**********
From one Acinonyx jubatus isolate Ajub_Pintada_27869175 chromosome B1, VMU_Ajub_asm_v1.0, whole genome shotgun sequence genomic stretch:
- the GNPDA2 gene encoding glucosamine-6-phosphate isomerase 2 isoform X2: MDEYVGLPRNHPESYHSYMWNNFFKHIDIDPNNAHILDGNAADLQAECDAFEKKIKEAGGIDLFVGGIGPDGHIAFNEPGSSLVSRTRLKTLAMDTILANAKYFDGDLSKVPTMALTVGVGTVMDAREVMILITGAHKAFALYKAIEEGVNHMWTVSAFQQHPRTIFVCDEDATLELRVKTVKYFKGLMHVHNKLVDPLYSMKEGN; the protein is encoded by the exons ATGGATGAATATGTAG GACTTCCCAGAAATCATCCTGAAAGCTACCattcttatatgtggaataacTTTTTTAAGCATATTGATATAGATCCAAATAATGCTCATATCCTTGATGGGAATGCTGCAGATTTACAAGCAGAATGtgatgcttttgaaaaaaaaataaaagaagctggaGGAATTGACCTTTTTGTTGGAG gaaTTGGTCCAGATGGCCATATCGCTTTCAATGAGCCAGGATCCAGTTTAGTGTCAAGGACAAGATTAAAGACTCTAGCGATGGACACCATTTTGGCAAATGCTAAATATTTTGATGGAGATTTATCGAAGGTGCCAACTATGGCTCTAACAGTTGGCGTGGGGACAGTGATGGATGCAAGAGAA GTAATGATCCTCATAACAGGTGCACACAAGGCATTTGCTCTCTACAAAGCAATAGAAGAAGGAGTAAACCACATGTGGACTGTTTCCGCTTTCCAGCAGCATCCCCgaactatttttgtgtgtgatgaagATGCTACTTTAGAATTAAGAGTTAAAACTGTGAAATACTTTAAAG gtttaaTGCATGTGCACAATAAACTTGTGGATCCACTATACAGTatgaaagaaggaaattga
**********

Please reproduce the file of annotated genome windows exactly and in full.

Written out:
From one Acinonyx jubatus isolate Ajub_Pintada_27869175 chromosome B1, VMU_Ajub_asm_v1.0, whole genome shotgun sequence genomic stretch:
- the GNPDA2 gene encoding glucosamine-6-phosphate isomerase 2 isoform X2: MDEYVGLPRNHPESYHSYMWNNFFKHIDIDPNNAHILDGNAADLQAECDAFEKKIKEAGGIDLFVGGIGPDGHIAFNEPGSSLVSRTRLKTLAMDTILANAKYFDGDLSKVPTMALTVGVGTVMDAREVMILITGAHKAFALYKAIEEGVNHMWTVSAFQQHPRTIFVCDEDATLELRVKTVKYFKGLMHVHNKLVDPLYSMKEGN; the protein is encoded by the exons ATGGATGAATATGTAG GACTTCCCAGAAATCATCCTGAAAGCTACCattcttatatgtggaataacTTTTTTAAGCATATTGATATAGATCCAAATAATGCTCATATCCTTGATGGGAATGCTGCAGATTTACAAGCAGAATGtgatgcttttgaaaaaaaaataaaagaagctggaGGAATTGACCTTTTTGTTGGAG gaaTTGGTCCAGATGGCCATATCGCTTTCAATGAGCCAGGATCCAGTTTAGTGTCAAGGACAAGATTAAAGACTCTAGCGATGGACACCATTTTGGCAAATGCTAAATATTTTGATGGAGATTTATCGAAGGTGCCAACTATGGCTCTAACAGTTGGCGTGGGGACAGTGATGGATGCAAGAGAA GTAATGATCCTCATAACAGGTGCACACAAGGCATTTGCTCTCTACAAAGCAATAGAAGAAGGAGTAAACCACATGTGGACTGTTTCCGCTTTCCAGCAGCATCCCCgaactatttttgtgtgtgatgaagATGCTACTTTAGAATTAAGAGTTAAAACTGTGAAATACTTTAAAG gtttaaTGCATGTGCACAATAAACTTGTGGATCCACTATACAGTatgaaagaaggaaattga